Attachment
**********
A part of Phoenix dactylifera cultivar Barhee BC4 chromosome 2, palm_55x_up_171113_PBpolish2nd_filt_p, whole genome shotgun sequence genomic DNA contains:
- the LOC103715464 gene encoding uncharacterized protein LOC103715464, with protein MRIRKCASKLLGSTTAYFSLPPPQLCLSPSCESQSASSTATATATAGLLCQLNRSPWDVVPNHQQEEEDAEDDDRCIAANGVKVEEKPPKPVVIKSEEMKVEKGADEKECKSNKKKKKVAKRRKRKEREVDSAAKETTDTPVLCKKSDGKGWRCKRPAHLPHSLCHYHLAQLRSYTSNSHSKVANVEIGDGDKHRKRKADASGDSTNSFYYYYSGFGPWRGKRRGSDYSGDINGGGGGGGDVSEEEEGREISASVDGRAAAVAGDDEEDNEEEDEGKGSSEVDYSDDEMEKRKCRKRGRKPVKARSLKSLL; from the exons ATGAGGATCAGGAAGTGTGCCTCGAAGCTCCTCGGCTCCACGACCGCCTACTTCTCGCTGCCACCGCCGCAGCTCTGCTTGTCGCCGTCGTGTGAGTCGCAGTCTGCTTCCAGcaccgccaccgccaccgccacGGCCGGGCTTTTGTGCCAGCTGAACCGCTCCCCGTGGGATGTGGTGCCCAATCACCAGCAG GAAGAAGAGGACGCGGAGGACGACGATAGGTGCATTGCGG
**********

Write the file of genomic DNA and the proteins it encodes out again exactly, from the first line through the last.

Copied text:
A part of Phoenix dactylifera cultivar Barhee BC4 chromosome 2, palm_55x_up_171113_PBpolish2nd_filt_p, whole genome shotgun sequence genomic DNA contains:
- the LOC103715464 gene encoding uncharacterized protein LOC103715464, with protein MRIRKCASKLLGSTTAYFSLPPPQLCLSPSCESQSASSTATATATAGLLCQLNRSPWDVVPNHQQEEEDAEDDDRCIAANGVKVEEKPPKPVVIKSEEMKVEKGADEKECKSNKKKKKVAKRRKRKEREVDSAAKETTDTPVLCKKSDGKGWRCKRPAHLPHSLCHYHLAQLRSYTSNSHSKVANVEIGDGDKHRKRKADASGDSTNSFYYYYSGFGPWRGKRRGSDYSGDINGGGGGGGDVSEEEEGREISASVDGRAAAVAGDDEEDNEEEDEGKGSSEVDYSDDEMEKRKCRKRGRKPVKARSLKSLL; from the exons ATGAGGATCAGGAAGTGTGCCTCGAAGCTCCTCGGCTCCACGACCGCCTACTTCTCGCTGCCACCGCCGCAGCTCTGCTTGTCGCCGTCGTGTGAGTCGCAGTCTGCTTCCAGcaccgccaccgccaccgccacGGCCGGGCTTTTGTGCCAGCTGAACCGCTCCCCGTGGGATGTGGTGCCCAATCACCAGCAG GAAGAAGAGGACGCGGAGGACGACGATAGGTGCATTGCGG